In the 1970's, men could swear and smoke in the newsrooms but it wasn't acceptable for women to cry.
It's this contradiction that helped Cronkite Dean Kristin Gilger come up with the title of her forthcoming book "There’s No Crying in Newsrooms: What Women Have Learned About What It Takes to Lead."
Gilger is cowriting the book, which is slated to come out in July 2019, with Cronkite professor of practice Julia Wallace. The book will tell the stories of women who came into newsrooms in the 1970s when lawsuits allowed them in, along with women working in present-day newsrooms.
"They weren’t particularly welcomed, but they fought their way to the top," Wallace said. "It focuses on women from then until current times, and how they got into leadership positions, what they did when they got there, and the lessons they’ve learned along the way."
Gilger said writing the book was difficult, but coming up with a title was equally as challenging. The two struggled with the work's title for over a year, until one day when Gilger was driving home with her daughter, and “There's No Crying in Newsrooms,” came to mind in light of her favorite movie, "A League of Their Own."
After Gilger thought of the title, she said it made perfect sense, because crying in the newsroom was not something women were allowed to do.
“If you had to cry, you would go to the restroom,” Gilger said.
When Gilger called Wallace and asked her if she wanted to help her write the book, she accepted.
The duo has been working on the book for over a year and plan to sell it on Amazon and and in some bookstores as well.
The topic of women leadership in the news industry is something Gilger thought about for a long time prior to writing the book, adding that she and Wallace were working in the news business at a time when a large number of women entered newsrooms across the country.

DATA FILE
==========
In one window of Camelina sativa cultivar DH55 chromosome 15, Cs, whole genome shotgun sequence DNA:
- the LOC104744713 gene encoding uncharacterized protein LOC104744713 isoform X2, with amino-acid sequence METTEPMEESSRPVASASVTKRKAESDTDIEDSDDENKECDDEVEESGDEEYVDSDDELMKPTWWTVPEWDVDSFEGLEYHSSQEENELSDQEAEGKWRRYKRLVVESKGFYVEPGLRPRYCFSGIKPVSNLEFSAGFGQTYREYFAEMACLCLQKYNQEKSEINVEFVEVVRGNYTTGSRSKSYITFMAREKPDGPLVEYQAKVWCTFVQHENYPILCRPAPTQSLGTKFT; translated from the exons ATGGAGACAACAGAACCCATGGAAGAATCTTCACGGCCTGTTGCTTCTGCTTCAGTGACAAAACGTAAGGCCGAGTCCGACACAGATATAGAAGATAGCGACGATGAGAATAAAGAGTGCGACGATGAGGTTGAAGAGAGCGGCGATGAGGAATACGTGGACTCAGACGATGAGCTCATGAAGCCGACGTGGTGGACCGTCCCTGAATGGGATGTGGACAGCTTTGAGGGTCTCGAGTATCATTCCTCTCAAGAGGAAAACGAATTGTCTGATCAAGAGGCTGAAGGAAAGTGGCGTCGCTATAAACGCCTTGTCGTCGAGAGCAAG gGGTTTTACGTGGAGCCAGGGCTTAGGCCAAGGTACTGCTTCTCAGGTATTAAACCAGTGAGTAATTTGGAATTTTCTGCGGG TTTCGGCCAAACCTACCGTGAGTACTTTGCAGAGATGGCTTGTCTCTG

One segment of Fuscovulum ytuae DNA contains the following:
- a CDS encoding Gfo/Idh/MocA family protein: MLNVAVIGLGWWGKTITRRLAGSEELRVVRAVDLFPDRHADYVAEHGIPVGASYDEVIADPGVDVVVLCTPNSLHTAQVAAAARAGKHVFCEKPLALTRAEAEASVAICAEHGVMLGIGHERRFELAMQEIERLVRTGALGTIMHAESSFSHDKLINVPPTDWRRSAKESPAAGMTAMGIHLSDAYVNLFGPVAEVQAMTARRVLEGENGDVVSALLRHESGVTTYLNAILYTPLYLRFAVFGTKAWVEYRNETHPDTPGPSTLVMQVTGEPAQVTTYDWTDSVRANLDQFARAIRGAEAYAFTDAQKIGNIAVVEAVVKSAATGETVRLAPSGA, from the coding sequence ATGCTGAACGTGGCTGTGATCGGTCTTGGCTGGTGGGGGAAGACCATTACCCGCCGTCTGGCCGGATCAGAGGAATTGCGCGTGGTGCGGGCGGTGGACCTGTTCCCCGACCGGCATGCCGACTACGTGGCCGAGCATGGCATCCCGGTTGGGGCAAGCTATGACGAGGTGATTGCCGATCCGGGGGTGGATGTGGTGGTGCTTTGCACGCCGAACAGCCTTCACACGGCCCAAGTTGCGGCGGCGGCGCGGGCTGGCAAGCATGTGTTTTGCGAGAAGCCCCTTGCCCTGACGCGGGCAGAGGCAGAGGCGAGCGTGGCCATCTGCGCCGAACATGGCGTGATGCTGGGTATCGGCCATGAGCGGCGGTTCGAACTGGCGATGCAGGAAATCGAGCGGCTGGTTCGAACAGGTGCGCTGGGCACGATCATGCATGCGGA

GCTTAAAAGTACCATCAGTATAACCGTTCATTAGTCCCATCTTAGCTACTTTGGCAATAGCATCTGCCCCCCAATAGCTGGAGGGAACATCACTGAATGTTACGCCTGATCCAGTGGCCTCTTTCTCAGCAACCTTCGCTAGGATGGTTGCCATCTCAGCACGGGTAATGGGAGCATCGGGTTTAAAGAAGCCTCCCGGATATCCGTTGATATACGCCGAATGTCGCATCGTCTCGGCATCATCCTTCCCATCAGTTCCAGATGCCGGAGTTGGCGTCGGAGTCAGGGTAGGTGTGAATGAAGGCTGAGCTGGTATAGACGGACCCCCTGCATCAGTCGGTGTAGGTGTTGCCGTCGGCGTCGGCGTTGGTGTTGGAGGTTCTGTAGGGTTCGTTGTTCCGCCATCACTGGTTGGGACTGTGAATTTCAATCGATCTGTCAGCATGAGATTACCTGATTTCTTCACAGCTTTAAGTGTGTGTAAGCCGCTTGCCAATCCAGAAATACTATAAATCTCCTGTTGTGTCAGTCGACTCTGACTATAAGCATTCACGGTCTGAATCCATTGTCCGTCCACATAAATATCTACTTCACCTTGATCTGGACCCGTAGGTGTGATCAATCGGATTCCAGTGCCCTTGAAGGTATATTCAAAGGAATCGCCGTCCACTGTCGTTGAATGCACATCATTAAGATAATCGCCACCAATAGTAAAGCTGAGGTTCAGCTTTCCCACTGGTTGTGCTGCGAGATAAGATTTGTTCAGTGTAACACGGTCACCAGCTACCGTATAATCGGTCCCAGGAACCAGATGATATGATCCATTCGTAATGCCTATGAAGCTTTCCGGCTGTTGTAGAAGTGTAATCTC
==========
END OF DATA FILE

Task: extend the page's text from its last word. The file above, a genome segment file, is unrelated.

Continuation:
Gilger said there were multiple reasons behind the duo's decision to write this book, with a harsh realization that even years later, many female journalists continue to experience the same difficulties they did.
“From being at Cronkite and working with students, it was clear to us that things didn’t change as much as we hoped they would," Gilger said. "We also have daughters who are facing the things we faced."
Additionally, it also occurred to Gilger that women who emerged as news leaders in the 70s and 80s never really had their stories told. Gilger and Wallace were also curious about what women’s experiences were, and what they could pass on to future female journalists.
“We interviewed over 100 people, most of them women, and the biggest surprise to both of us was that women were so eager to talk to us about their stories," Gilger said. "It’s like nobody has ever asked them this before, and they had so much to say."
One of the women interviewed was Cronkite adjunct faculty member Tracy Greer. Greer stated she was happy to participate because the topic of women in media is something she finds very important and relevant.
"The industry is in a place where majority of journalism school students are young women, but media management jobs are overwhelmingly held by men," Greer said in an email. "The numbers are especially stark in sports media."
Correction: A previous version of this story incorrectly stated Tracy Greer's position at ASU. It has since been updated to reflect her correct position.